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Tuesday, February 8, 2011

What'chu really know ’bout the Red Dogs?

The recent news that the Atlanta Police Department's infamous Red Dog police unit is no more seems to have the whole city feeling sentimental for pre-Olympics Atlanta, that bygone era when the South, particularly Atlanta, really was Dirty. When housing projects with imposing names like Techwood Homes, Hollywood Courts, Perry Homes, Capitol Homes, and Grady Homes (there were a lotta Homes, holmes) dotted the city landscape. When the crack game seemingly provided more upward mobility than the rap game. And when "them dirty Red Dogs" were immortalized in rhyme by the Dungeon Family.

The song and video for Goodie Mob's "Dirty South" — featuring Cool Breeze (the originator of the term "Dirty South") and Big Boi — opens with an enacted scene of the Red Dog squad busting in on a trap house after using a neighborhood junkie as a decoy, followed by the hook, delivered in a sinister whisper by Cool Breeze: "1 to the 2 the 3 the 4/them dirty Red Dogs done hit the door/and they got everybody on they hands and knees/and they ain't gonna leave until they find them keys."

"Keys," of course, being slang for kilos; Red Dog was an acronym for Running Every Drug Dealer Outta Georgia.

It feels like ancient history now, but another Dungeon Family song preceded "Dirty South" in name-dropping Red Dog. Besides serving as the world's intro to Cee-Lo, "Git Up, Git Out" (from OutKast's ’94 debut Southerplayalisticadillacmuzik) also featured a hyper-local, politically-fueled verse from the Mob's Big Gipp, in which he dissed former Atlanta Chief of Police Eldrin Bell (who instituted the Red Dog unit) and former Mayor Maynard Jackson at a time when much of the city was so hype about the financial fruits of the forthcoming ’96 Olympics that few were tuned into the disparate voices Gipp represented so well:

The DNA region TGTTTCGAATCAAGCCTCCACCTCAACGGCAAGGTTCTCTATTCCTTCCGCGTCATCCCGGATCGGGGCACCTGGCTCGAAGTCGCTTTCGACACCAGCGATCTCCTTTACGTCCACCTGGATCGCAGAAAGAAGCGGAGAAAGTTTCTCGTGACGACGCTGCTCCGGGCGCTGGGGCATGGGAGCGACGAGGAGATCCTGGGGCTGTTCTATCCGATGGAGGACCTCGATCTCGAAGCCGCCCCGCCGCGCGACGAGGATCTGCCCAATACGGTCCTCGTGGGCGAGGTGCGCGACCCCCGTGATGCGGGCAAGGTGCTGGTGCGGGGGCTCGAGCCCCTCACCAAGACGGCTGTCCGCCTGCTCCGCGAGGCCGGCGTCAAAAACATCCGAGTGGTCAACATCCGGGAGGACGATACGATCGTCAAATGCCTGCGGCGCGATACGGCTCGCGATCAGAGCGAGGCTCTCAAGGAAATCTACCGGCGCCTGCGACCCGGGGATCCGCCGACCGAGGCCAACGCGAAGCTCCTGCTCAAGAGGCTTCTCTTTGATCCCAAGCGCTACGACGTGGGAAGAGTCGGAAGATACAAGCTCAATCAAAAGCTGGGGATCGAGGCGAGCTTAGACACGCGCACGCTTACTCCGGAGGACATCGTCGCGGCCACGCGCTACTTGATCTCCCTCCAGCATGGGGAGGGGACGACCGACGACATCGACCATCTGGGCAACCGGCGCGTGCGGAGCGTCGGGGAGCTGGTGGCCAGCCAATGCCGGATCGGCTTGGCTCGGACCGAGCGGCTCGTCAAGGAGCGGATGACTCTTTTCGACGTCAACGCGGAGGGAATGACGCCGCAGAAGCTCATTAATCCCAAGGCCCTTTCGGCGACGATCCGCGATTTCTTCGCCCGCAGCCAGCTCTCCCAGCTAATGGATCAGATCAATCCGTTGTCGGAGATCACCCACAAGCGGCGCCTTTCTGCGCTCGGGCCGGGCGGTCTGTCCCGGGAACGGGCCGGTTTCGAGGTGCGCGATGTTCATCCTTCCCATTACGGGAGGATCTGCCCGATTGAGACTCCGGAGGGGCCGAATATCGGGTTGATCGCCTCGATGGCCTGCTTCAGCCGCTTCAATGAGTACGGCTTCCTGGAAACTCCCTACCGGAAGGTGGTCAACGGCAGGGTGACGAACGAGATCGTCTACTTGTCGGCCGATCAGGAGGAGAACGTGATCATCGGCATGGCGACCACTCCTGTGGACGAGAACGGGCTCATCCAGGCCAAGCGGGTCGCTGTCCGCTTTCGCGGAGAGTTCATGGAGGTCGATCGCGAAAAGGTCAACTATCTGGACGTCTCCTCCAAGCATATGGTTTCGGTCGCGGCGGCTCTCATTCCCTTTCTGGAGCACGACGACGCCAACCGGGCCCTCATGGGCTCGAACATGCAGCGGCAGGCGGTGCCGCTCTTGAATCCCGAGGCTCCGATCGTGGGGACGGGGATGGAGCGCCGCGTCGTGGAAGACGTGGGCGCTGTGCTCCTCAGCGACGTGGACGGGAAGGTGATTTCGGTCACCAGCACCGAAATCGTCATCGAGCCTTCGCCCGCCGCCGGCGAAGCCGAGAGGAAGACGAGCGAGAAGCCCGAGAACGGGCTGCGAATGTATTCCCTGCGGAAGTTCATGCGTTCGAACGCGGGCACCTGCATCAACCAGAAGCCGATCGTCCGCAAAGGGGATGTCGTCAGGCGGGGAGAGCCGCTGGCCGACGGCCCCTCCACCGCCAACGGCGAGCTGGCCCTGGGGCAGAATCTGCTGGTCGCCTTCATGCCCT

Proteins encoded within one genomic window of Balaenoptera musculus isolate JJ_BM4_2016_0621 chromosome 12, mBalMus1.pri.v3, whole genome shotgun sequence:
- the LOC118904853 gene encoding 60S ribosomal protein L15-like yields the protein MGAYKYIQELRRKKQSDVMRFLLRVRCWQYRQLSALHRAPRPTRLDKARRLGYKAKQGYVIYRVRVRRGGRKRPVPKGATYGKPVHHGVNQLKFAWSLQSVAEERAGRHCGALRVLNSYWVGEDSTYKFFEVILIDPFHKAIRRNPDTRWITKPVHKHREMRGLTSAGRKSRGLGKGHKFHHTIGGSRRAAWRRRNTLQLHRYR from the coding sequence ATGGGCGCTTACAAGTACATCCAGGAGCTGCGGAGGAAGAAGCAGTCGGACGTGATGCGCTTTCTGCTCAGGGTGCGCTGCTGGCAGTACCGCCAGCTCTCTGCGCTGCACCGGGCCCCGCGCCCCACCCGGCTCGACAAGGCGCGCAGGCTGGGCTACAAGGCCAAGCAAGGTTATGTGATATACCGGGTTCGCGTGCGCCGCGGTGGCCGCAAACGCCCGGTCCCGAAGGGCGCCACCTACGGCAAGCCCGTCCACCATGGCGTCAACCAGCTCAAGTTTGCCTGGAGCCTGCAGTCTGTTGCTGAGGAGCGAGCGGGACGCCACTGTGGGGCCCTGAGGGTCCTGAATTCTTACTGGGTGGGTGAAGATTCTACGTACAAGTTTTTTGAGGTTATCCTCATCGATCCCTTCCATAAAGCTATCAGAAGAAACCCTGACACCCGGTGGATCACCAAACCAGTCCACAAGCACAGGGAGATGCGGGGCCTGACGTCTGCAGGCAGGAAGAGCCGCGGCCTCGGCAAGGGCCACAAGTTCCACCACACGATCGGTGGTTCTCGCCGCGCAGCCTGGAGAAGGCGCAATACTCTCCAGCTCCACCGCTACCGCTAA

"... Keep your eyes peeled for the Cobra unit
’Cause they known for jumping out of black Chevy trucks and through the fog
Here come the Red Dogs
I'm bustin' out around the corner in my hog
Dippin' through the area, I'm scared
So one of these bitches might wind up dead
’Cause I have no time for jail
Fuck Clampett cops. Fuck Eldrin Bell
And crooked-ass Jackson got the whole country
Thinkin' that my city is the big lick for ’96
’94, Big Gipp, Goodie Mo, OutKast
A vision from the past..."

How times have changed. Like hip-hop-at-large, Atlanta MCs have gone from popping off at the mouth to popping bottles, from agitating politicians to advocating for them.

Last year the Atlanta Housing Authority finally finished tearing down the last of those antiquated housing projects, displacing many of the city's poor in the process, and now the ghetto police tactics long attributed to the Red Dogs may be a thing of the past, too. But hold on to your "R.I.P.s" for now. Just as there is still an underbelly to Atlanta, under-represented though it may be, the Red Dog unit may be dying in name only. As Mayor Kasim Reed can attest, it's hard to defend the bite of a unit with such a vicious bark for a handle. Whatever the name for the new "tactical crime fighting unit" APD Chief George Turner is instituting in its place, you can bet money it'll never sound as menacing as "Red Dog" did in a rap.

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